• Language: Since I know my brain believes what it hears, I knew language itself could contribute to peace, health or dis-ease. As mentioned in the blog about Taking the Power out of “the C word,” among other things, I re-named the cancer to Uterine Space Invader which helped lighten the heaviness and victim mentality around the diagnosis.
  • Laughter: When I was really down and had no energy or if I just needed a break from my situation, I watched funny movies and sitcoms. I also called people who traditionally make me laugh and who truly appreciated my sense of humor, which was a little darker in those days.
  • H.A.L.T. Some of my friends who are in Alcoholics Anonymous told me about the H.A.L.T. acronym which is a reminder to never let yourself get too Hungry, Angry, Lonely or Tired. This is an excellent preventative prescription for any time in our lives. 
  • Feel in real time: This is an important practice that I now employ and it’s important in any time of distress. If something is up for me emotionally, I try to take a time out to feel the issue immediately and process it through my body. Just as thoughts come and go, emotions can do the same if we don’t block or distort them. Emotions have something important to tell us. Bottling up and restricting emotions contributes to disease in the body. Whenever possible, I feel in real time so it doesn’t fester, create stress in the body and future suffering. Note: this is different than indulging in and reacting emotionally, which often involves other people and then typically an apology. When I need support, I seek out a strong, neutral friend who is good at listening versus judging and who simply gives empathy versus advice. Nonviolent Communication (NVC) training is excellent for developing the skill of empathy.
  • Physical touch: Human touch is essential for all of us. I found that my healing was greatly enhanced through massage, acupuncture, Reiki and other physical and energetic modalities.
  • Self-soothing: Comes in many forms including music, hot baths, a nap, connecting with nature or reading a good book to name just a few. 
  • I –Scream Therapy: When things were really overwhelming and I didn’t have the capacity to reach out for support, I would use I–Scream Therapy to replace ice cream therapy. To take part in I–Scream therapy I would get in my car, roll up the windows, drive to a place where no one could hear me, and scream at the top of my lungs. I performed I-Scream therapy frequently on the freeway or on my way to work. I–Scream Therapy is what helped me deal with all of the fear, the anger, the worry, the frustration that I felt around the cancer diagnosis. There was nothing like it. I wasn’t feeding my face or the cancer, yet I was getting all of the anger, angst and fear out of my body. Next to dancing, it was the best form of immediate self-therapy I had.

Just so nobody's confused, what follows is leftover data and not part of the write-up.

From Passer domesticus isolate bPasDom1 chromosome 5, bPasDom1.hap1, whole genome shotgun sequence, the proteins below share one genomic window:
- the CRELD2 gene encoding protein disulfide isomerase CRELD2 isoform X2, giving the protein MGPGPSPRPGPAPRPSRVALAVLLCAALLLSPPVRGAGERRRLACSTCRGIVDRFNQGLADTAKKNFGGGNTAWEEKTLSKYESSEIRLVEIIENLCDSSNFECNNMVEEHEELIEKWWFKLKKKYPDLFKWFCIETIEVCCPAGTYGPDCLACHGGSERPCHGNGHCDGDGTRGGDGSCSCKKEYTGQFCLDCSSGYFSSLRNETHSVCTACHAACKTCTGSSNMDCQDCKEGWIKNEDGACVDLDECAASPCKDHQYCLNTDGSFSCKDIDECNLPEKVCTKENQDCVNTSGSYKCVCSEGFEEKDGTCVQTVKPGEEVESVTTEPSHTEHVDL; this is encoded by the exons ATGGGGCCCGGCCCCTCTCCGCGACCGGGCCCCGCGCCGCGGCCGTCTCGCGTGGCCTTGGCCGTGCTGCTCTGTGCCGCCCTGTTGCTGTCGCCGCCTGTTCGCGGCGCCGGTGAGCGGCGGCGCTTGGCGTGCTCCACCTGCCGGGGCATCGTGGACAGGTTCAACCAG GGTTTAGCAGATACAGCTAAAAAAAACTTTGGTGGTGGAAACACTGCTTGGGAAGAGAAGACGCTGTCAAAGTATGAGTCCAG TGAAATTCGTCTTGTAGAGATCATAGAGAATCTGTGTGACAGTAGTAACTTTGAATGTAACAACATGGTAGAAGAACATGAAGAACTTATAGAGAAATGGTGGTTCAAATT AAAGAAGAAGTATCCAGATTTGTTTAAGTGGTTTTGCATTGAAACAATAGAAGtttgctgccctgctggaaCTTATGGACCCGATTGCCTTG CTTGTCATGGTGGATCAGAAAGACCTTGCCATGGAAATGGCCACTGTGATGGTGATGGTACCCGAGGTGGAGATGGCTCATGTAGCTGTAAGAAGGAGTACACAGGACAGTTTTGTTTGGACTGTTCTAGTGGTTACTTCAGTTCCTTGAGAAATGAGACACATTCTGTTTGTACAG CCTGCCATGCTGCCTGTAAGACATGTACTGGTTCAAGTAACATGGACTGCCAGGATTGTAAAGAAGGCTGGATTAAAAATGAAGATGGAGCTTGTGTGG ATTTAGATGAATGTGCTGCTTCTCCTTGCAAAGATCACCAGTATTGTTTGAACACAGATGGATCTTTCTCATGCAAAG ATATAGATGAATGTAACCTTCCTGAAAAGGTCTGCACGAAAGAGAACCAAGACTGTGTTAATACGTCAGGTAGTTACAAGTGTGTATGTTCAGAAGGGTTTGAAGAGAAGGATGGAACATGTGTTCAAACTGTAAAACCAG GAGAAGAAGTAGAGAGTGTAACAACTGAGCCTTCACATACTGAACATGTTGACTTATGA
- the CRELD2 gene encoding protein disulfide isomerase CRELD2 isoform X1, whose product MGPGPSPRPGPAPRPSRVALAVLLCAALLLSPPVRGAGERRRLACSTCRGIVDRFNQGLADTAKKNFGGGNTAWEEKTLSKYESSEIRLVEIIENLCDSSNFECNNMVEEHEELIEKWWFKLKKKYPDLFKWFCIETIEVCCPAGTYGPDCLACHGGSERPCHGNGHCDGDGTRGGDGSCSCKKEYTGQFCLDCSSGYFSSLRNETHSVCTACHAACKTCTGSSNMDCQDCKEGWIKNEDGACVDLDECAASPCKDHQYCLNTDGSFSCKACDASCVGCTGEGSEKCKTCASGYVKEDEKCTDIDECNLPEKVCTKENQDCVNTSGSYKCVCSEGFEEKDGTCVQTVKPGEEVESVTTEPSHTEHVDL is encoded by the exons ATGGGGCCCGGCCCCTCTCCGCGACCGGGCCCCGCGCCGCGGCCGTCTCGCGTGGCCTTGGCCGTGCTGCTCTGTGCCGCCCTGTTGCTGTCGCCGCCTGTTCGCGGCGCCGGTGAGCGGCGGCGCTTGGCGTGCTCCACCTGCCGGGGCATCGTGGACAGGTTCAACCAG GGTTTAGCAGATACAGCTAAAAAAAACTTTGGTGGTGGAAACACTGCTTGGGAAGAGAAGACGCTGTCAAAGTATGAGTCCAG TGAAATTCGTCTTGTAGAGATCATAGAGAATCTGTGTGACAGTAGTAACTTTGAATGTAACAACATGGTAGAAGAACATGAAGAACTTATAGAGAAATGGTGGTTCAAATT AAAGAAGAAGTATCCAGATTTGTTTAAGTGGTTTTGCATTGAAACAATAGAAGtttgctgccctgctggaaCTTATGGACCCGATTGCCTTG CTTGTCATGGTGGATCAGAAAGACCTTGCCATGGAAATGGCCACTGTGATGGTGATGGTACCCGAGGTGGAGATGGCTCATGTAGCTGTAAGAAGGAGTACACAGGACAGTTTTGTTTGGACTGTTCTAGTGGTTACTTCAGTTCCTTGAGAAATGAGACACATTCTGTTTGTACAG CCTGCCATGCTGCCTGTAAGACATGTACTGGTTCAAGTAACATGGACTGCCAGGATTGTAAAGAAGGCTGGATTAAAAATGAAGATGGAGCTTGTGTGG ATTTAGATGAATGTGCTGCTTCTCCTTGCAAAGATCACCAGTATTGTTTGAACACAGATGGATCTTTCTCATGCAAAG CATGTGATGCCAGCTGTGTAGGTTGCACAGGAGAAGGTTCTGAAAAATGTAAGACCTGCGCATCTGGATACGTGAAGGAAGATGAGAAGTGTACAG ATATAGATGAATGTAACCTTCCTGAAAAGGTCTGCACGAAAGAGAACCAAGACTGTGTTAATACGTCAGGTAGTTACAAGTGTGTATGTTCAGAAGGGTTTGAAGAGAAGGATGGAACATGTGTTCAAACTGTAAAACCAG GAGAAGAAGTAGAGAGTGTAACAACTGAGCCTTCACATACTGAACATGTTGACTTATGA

To summarize, in my role as Chief of Peace, sometimes I was anything but peaceful. But, as I looked at the parallels between cancer and violence, I was committed to healing the cancer nonviolently mirroring a restorative justice approach. I knew I had to stop treating my body violently by choosing unhealthy tools from my vice chest. I recommitted to my role of peacemaker in the world and I started with myself.

By the way, I took a leave of absence from my Chief of Peace position early in 2012 and did not return to that role. As a recovering workaholic, this time-out was essential to my healing and growth. I now hold the position as Peace Officer here at Holy Sit. My hope is that I will continually be able to hold the vision of world peace on a macro level, while simultaneously practicing and sharing peace tools with you, my brothers and sisters on the path of finding inner peace in a chaotic world.

All that said, I do love you AND yet, I now know, your health and well-being are not my responsibility. To read what I mean by this statement, read the next post here.  

Your sister in peace,

Emily Hine
Note: This Holy Sit blog is one in a series of blog posts that tell the story of my journey healing from cancer without surgery, radiation or chemotherapy. It's also about spiritual awakening and finding inner peace in a chaotic world. If you want to read the full story, check out the chapter titles on the Holy Sit home page & start with this one.  Cheers to your health!